Tours | Categories (New, Hot) | Map
Alcohol - Ancient - Animal - Architecture - Art - Aviation - Boxing - Celebrity - Charity - Children - Church - Cinema - Comedy - Crime - Dance - Death - Disaster - Drugs - Fashion - Food - Gambling - Ghost - Grave - Health - Historical - Industry - Justice - LGBT - Literary - Look Up - Medical - Military - Motoring - Murder - Museum - Music - Nature - Naval - Paranormal - Pioneer - Poetry - Police - Politics - Pub - Public Amenities - Quirky - Religion - Retail - Ripper - River - Royalty - Science - Sculpture - Sex - Signs - Society - Sport - Subterranean - Technology - Theatre - Train - Transport - Tube - TV - Weather -
IN THE NEWS
TOUR OF THE MONTH
ON THIS DAY IN LONDON
21st June 1978 Andrew Lloyd Webber and Rice's musical Evita, premiers in London
21st June 1944 Born today: Ray Davies, London, singer/guitarist (Kinks-Come Dancing)
21st June 1937 The first TV broadcast of a tennis match from Wimbledon was of a first round match between Bunny Austin and George Rogers.
21st June 1930 Born today: Peter Marshall, police commissioner (London)
21st June 1921 Born today: Jean Kent, London England, actress (Adv of Sir Francis Drake)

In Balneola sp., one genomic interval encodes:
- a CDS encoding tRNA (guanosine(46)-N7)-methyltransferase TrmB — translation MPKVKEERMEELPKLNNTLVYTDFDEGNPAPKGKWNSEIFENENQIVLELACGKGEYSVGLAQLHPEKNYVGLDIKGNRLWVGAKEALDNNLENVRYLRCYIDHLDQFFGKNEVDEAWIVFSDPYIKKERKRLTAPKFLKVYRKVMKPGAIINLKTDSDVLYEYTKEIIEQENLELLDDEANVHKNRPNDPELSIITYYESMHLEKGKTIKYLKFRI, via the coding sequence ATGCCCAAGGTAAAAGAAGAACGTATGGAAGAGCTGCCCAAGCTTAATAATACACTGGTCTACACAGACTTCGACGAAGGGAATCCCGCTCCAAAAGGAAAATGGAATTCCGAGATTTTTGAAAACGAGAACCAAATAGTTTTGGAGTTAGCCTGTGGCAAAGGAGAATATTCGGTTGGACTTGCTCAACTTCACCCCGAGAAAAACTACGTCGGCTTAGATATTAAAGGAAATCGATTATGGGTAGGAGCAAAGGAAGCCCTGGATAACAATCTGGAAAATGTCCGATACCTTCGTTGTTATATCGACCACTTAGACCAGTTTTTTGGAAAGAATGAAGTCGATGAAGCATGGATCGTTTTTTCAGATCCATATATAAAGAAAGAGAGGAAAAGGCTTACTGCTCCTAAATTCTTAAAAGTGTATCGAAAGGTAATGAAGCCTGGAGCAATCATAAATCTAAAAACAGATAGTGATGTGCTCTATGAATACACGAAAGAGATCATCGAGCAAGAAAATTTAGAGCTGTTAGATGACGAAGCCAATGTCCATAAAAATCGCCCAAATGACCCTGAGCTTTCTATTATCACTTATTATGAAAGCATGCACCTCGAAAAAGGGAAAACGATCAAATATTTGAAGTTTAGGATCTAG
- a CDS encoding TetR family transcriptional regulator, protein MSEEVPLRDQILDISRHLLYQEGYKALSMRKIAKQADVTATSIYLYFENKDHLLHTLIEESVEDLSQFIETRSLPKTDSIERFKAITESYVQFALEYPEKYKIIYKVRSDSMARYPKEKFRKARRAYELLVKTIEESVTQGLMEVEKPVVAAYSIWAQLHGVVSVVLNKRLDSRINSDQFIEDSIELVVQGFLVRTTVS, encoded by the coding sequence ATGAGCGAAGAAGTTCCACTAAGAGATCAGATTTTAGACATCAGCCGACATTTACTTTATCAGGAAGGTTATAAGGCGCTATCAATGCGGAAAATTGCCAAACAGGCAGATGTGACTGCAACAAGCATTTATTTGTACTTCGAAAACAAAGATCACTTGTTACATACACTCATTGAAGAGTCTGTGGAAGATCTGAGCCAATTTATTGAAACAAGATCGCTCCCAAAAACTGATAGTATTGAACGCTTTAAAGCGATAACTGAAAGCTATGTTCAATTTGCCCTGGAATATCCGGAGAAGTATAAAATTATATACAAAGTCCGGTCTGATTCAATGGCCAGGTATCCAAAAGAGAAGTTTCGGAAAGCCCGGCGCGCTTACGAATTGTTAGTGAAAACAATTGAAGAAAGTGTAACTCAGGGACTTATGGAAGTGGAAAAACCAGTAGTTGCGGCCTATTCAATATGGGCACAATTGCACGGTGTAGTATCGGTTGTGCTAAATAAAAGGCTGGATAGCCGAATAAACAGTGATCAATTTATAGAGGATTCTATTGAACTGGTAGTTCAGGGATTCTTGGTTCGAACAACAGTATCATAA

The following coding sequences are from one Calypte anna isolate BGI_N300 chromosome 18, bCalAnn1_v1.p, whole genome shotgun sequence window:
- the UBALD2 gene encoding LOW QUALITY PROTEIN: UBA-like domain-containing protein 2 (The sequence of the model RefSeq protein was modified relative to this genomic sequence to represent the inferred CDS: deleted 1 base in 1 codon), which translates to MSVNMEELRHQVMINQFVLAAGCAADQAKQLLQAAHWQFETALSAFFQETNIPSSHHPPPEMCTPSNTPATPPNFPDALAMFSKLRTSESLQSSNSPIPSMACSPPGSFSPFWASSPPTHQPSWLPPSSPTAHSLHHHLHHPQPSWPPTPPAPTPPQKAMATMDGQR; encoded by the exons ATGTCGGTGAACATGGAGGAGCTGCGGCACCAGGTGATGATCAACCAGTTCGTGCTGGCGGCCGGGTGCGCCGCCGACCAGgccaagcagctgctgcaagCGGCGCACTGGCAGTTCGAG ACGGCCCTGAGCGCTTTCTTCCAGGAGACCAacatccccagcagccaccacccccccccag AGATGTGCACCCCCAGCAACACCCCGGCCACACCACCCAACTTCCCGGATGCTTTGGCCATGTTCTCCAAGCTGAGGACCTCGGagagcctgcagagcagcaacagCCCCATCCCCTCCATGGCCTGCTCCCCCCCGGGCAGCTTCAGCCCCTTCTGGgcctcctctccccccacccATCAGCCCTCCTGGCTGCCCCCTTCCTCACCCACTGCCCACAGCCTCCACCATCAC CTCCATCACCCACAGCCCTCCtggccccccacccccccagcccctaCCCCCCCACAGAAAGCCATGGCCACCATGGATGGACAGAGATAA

Voltaire lived and wrote here
One of France's greatest writers and poets Voltaire lived here.
Location: 10 Maiden Lane, Westminster, London
Description: Francois Marie Arouet, better known as his pen name Voltaire, was born on November 21, 1694 in Paris. His bright wit and style made him one of France's greatest writers and philosophers. After living in exile in London after upsetting Parisian courtesans, he went on to dominate the world of literature and theatre, conquering the London stage both as a playwright and a critic during his stay in England.
Voltaire also lodged nearby at Maiden Laneís The White Peruke or White Wig, in exile from Paris in 1727-1728. The French barbershop, among a string of hairdressers situated at no. 21, that will have evoked his Parisian heritage.
Voltaireís English experience shaped his contribution to the Enlightenment, and his 1734 Lettres Philosophiques recount his impressions of humane English society in contrast to absolutist France. A progressive Gentlemenís club met nearby in the early 18th century, frequented by Voltaire, Hogarth, Fielding and Goldsmith.
A green plaque was unveiled here in Voltaires honour in 1994.
Tagged in this Tour: Elizabethan & Stuart London
Tagged in this Tour: 5/09